PUBLISHED WED, AUG 7 2019


KEY POINTS

About a quarter of the global bond market, or about $15 trillion worth of bonds, offer negative interest rates.

U.S. bonds are still paying something, but could go negative if there’s a recession.

Negative interest rates encourage government borrowing.





Imagine if I came to you with a deal.  Give me $10 today and I’ll return $9 to you in a decade or so.
No way right?  This is happening all around the world and on increasing basis.

Maybe you didn’t go to Harvard Business School, but perhaps you recall an early lesson from your Junior Achievement class that tells you this is not how it’s supposed to work.

You are supposed to put your money in the bank and be rewarded with interest. This is supposed to be wiser than trading your precious allowance at the candy store for an awesome, yet fleeting sugar rush.

Nicholas Colas, co-founder of DataTrek, put it plainly enough: “Bonds are supposed to pay the owner of capital something to pry the money out of their hands.”

Nevertheless, some really smart investors around the world now have invested about $15 trillion in government bonds that offer negative interest rates, according to Deutsche Bank. That represents about a quarter of the global bond market.


This financial insanity is overtaking the world because bond prices are skyrocketing as stock prices are tanking. As more money flows into bonds, their yields go down — even below zero in some cases.

The good news is that U.S. Treasurys, while hovering near all-time lows, still pay at least something. The 10-year was yielding 1.62 percent on Wednesday. Still, that’s low enough to stymie financial educators as they try to convince children that they should put off instant gratification and save at least some of their allowances.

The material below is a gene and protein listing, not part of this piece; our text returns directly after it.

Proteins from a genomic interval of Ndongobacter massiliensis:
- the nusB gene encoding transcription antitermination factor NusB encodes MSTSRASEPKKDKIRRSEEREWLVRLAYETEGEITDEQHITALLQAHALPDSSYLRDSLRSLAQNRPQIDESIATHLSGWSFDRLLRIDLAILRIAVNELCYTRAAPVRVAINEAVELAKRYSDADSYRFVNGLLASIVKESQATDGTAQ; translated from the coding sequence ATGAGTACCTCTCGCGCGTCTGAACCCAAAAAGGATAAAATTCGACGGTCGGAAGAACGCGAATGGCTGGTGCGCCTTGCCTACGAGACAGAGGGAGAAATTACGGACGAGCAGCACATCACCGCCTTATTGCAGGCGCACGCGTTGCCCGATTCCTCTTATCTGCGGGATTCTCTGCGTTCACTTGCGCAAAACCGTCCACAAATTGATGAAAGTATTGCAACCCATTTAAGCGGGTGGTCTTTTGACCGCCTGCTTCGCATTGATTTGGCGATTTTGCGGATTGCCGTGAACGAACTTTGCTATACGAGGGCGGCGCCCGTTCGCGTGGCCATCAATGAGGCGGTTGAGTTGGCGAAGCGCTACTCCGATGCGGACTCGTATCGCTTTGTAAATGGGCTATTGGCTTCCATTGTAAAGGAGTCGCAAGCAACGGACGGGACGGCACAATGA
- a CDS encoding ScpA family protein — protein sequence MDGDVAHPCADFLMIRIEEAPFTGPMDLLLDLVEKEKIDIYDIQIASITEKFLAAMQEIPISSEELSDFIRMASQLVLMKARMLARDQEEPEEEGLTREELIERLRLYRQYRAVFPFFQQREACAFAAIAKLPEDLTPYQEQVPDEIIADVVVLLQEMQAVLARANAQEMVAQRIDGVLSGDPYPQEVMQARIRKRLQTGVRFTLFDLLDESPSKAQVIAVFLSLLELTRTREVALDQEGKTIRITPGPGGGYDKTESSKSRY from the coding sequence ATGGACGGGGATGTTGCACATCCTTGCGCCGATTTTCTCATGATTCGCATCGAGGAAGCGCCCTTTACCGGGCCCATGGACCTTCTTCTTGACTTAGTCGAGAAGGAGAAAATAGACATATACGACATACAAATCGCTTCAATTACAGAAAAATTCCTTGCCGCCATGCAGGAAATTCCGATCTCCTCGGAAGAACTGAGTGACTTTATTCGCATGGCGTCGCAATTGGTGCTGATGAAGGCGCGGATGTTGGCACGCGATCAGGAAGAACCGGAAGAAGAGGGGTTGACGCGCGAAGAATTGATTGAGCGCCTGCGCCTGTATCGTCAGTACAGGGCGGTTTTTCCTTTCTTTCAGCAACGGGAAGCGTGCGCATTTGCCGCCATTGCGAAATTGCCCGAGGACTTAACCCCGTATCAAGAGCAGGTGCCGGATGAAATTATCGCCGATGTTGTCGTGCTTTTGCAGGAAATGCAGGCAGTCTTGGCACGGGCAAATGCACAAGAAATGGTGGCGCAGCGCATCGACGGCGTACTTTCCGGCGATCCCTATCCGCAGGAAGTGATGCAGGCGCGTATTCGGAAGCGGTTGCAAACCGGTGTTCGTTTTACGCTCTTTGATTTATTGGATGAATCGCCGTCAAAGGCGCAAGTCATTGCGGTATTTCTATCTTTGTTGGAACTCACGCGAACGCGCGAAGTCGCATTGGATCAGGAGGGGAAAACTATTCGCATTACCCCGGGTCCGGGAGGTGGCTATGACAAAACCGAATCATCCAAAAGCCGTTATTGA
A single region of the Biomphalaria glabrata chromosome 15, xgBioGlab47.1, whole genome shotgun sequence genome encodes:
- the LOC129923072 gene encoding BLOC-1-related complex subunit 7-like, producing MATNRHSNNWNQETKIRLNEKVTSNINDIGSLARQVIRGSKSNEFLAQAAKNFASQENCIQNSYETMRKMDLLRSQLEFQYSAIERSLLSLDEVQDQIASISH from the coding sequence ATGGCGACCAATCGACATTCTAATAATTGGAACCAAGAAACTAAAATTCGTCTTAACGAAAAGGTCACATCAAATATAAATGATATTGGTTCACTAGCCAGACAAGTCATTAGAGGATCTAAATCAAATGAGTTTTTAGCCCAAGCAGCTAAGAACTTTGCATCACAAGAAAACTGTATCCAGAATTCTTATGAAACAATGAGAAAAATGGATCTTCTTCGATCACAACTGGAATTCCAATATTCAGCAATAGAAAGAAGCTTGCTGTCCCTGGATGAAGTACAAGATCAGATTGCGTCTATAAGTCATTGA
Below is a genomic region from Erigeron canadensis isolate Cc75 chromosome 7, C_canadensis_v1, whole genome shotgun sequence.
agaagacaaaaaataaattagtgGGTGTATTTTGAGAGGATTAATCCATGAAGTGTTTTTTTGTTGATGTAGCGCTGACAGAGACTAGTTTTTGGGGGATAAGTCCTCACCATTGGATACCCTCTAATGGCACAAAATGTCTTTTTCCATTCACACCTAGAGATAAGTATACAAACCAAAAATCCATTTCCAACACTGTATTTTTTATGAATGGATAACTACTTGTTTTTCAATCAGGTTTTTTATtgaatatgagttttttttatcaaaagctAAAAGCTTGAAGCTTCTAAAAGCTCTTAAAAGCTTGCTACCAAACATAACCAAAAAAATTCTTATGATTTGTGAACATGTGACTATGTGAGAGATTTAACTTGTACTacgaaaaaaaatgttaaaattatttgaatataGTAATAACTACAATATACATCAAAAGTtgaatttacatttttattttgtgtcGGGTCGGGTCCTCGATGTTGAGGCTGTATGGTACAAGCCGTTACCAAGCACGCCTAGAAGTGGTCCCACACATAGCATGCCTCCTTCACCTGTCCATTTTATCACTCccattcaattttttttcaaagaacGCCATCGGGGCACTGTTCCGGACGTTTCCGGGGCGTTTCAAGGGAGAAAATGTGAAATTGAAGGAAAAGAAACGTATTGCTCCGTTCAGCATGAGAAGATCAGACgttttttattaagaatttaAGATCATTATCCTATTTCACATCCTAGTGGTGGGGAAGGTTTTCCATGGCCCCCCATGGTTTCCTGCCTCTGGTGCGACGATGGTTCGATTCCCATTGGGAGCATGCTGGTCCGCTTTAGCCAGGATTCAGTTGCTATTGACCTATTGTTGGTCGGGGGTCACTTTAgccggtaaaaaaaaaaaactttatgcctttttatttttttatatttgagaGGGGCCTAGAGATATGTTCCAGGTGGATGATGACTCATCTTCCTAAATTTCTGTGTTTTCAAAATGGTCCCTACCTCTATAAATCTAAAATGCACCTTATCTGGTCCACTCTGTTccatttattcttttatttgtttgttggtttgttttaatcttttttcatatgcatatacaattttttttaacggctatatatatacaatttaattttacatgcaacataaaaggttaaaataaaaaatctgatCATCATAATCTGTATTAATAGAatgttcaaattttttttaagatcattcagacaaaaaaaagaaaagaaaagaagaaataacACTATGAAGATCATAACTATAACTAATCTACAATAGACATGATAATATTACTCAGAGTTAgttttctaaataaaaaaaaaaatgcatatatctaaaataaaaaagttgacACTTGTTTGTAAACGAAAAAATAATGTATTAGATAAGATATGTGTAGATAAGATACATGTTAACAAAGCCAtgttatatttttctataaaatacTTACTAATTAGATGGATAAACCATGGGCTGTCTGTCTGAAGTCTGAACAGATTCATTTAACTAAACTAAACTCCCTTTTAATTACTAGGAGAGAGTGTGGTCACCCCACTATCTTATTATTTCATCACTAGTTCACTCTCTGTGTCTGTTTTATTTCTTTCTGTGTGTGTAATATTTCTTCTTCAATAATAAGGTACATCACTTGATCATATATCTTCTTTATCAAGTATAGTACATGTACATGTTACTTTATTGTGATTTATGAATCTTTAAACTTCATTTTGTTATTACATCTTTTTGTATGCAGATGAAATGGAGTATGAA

Some market observers are now warning that the U.S. could be paying negative bond rates, too, if there’s another recession. Currently, our central bank, the Federal Reserve, has set its benchmark rate at 2.25%. When the economy turns south, the Fed typically lowers rates by as much as 5 percentage points to reignite borrowing and spending.

But where else can it go after it hits zero?

Paying any government to take your money is as irresponsible as feeding children nothing but candy bars. It’s what you might call a “moral hazard,” but this term seems to have been eliminated from the economics texts following the bailouts of reckless financial institutions in the 2008 financial crisis.

Negative interest rates, and even super-low interest rates, are only going to encourage more government borrowing. This in turn allows politicians to make all kinds of grandstanding promises — until one day when the debt pile gets too big, interest rates return to historically normal levels, and taxes go up to pay for it all.